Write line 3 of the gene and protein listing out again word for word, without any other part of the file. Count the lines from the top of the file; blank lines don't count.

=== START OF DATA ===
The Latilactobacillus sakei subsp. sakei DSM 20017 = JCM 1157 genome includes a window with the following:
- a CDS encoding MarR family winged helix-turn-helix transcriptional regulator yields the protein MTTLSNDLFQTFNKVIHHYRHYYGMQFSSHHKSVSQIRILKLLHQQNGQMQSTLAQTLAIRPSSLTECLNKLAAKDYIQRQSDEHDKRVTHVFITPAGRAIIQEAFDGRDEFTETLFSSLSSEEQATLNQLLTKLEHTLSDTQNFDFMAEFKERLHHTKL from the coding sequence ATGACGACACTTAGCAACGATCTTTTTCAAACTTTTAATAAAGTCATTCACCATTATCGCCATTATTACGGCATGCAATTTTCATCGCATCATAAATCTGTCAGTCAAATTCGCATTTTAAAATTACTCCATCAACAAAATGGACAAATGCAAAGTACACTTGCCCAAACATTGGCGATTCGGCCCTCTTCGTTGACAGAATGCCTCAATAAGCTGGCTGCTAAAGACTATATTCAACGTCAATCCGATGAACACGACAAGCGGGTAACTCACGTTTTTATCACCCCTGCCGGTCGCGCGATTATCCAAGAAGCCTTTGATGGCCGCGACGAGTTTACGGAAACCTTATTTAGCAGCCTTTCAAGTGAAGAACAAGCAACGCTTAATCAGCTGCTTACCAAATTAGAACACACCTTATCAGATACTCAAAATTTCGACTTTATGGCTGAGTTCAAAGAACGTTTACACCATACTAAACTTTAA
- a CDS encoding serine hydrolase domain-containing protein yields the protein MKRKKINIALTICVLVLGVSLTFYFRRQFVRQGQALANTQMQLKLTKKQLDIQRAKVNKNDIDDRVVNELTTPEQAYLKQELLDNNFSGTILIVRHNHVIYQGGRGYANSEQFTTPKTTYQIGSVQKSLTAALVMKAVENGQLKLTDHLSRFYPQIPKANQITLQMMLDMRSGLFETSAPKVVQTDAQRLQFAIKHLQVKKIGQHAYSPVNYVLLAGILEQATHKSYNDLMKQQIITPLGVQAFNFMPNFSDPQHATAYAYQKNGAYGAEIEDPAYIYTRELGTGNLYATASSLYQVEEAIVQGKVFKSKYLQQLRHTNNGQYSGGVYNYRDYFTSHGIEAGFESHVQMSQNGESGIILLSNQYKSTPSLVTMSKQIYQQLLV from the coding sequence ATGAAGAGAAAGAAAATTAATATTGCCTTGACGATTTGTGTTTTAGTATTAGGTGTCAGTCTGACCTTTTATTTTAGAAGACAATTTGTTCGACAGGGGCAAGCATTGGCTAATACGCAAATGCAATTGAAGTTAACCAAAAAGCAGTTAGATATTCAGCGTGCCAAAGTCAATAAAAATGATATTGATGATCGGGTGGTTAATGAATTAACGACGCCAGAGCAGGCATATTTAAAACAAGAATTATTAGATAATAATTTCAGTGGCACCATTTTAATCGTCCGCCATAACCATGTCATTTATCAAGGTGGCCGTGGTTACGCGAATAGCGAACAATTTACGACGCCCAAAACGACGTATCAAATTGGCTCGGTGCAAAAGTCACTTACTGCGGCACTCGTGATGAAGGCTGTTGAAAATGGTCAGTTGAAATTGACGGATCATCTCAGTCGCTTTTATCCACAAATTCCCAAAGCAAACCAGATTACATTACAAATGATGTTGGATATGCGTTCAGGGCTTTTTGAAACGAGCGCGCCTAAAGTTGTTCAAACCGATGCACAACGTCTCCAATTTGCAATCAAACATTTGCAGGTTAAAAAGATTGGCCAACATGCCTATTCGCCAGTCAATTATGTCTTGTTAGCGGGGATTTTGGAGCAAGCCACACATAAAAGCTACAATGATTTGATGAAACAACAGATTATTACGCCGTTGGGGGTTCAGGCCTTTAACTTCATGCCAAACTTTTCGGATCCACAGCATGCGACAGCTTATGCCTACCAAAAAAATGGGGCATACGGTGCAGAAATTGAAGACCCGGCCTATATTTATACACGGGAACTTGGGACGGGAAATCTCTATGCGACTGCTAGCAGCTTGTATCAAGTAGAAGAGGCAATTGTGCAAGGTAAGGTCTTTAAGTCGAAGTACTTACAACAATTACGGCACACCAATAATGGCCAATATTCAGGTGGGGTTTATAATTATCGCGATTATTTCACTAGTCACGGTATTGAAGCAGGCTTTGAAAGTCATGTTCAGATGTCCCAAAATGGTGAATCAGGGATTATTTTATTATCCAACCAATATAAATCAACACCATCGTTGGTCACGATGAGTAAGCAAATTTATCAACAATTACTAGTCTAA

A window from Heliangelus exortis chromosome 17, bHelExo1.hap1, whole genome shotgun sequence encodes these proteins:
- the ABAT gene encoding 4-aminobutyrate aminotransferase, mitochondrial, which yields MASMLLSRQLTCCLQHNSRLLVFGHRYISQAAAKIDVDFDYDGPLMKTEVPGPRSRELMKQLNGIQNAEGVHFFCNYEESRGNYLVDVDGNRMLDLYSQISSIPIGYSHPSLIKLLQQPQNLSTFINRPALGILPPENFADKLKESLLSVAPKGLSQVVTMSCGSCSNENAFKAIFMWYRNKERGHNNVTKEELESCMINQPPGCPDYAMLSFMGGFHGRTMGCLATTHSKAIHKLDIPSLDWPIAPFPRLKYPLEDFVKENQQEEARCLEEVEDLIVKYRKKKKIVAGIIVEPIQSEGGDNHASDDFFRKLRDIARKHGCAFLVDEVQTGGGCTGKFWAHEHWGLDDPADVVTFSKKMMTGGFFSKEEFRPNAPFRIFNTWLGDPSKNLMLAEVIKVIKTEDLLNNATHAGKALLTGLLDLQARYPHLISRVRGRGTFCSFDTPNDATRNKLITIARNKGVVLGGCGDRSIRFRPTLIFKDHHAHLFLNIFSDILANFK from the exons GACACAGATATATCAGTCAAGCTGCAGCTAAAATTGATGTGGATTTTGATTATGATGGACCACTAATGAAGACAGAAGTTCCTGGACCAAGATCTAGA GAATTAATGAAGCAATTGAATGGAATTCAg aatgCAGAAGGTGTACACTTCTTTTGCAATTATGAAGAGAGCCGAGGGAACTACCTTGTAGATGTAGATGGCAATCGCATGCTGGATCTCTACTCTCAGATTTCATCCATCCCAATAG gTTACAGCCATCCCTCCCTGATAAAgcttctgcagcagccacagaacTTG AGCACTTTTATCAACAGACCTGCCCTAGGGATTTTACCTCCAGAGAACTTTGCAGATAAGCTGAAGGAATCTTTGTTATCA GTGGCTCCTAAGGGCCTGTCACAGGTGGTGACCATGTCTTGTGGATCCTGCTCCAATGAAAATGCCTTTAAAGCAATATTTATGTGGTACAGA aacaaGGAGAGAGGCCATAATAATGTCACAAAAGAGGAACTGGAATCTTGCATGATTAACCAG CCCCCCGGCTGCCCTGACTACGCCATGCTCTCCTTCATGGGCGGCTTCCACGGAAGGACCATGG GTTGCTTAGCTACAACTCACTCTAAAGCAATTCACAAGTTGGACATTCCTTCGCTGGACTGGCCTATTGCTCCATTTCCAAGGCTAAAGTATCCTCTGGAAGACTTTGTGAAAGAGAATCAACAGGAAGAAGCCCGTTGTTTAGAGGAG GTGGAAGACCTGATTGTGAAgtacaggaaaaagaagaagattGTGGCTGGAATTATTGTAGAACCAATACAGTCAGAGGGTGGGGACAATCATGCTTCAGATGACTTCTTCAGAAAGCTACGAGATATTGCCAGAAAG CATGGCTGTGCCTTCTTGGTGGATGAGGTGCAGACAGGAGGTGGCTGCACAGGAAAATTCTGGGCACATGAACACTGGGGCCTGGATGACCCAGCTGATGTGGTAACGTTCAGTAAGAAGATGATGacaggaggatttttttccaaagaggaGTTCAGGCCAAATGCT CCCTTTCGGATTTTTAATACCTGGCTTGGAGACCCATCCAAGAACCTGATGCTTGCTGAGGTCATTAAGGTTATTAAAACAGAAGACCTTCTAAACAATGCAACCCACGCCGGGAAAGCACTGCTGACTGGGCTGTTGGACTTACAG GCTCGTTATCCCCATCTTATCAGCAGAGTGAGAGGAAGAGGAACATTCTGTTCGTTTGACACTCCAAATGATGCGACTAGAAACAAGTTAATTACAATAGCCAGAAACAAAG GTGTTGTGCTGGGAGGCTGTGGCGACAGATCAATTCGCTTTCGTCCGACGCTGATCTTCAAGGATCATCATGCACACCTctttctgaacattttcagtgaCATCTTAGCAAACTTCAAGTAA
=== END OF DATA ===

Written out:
- a CDS encoding serine hydrolase domain-containing protein yields the protein MKRKKINIALTICVLVLGVSLTFYFRRQFVRQGQALANTQMQLKLTKKQLDIQRAKVNKNDIDDRVVNELTTPEQAYLKQELLDNNFSGTILIVRHNHVIYQGGRGYANSEQFTTPKTTYQIGSVQKSLTAALVMKAVENGQLKLTDHLSRFYPQIPKANQITLQMMLDMRSGLFETSAPKVVQTDAQRLQFAIKHLQVKKIGQHAYSPVNYVLLAGILEQATHKSYNDLMKQQIITPLGVQAFNFMPNFSDPQHATAYAYQKNGAYGAEIEDPAYIYTRELGTGNLYATASSLYQVEEAIVQGKVFKSKYLQQLRHTNNGQYSGGVYNYRDYFTSHGIEAGFESHVQMSQNGESGIILLSNQYKSTPSLVTMSKQIYQQLLV from the coding sequence ATGAAGAGAAAGAAAATTAATATTGCCTTGACGATTTGTGTTTTAGTATTAGGTGTCAGTCTGACCTTTTATTTTAGAAGACAATTTGTTCGACAGGGGCAAGCATTGGCTAATACGCAAATGCAATTGAAGTTAACCAAAAAGCAGTTAGATATTCAGCGTGCCAAAGTCAATAAAAATGATATTGATGATCGGGTGGTTAATGAATTAACGACGCCAGAGCAGGCATATTTAAAACAAGAATTATTAGATAATAATTTCAGTGGCACCATTTTAATCGTCCGCCATAACCATGTCATTTATCAAGGTGGCCGTGGTTACGCGAATAGCGAACAATTTACGACGCCCAAAACGACGTATCAAATTGGCTCGGTGCAAAAGTCACTTACTGCGGCACTCGTGATGAAGGCTGTTGAAAATGGTCAGTTGAAATTGACGGATCATCTCAGTCGCTTTTATCCACAAATTCCCAAAGCAAACCAGATTACATTACAAATGATGTTGGATATGCGTTCAGGGCTTTTTGAAACGAGCGCGCCTAAAGTTGTTCAAACCGATGCACAACGTCTCCAATTTGCAATCAAACATTTGCAGGTTAAAAAGATTGGCCAACATGCCTATTCGCCAGTCAATTATGTCTTGTTAGCGGGGATTTTGGAGCAAGCCACACATAAAAGCTACAATGATTTGATGAAACAACAGATTATTACGCCGTTGGGGGTTCAGGCCTTTAACTTCATGCCAAACTTTTCGGATCCACAGCATGCGACAGCTTATGCCTACCAAAAAAATGGGGCATACGGTGCAGAAATTGAAGACCCGGCCTATATTTATACACGGGAACTTGGGACGGGAAATCTCTATGCGACTGCTAGCAGCTTGTATCAAGTAGAAGAGGCAATTGTGCAAGGTAAGGTCTTTAAGTCGAAGTACTTACAACAATTACGGCACACCAATAATGGCCAATATTCAGGTGGGGTTTATAATTATCGCGATTATTTCACTAGTCACGGTATTGAAGCAGGCTTTGAAAGTCATGTTCAGATGTCCCAAAATGGTGAATCAGGGATTATTTTATTATCCAACCAATATAAATCAACACCATCGTTGGTCACGATGAGTAAGCAAATTTATCAACAATTACTAGTCTAA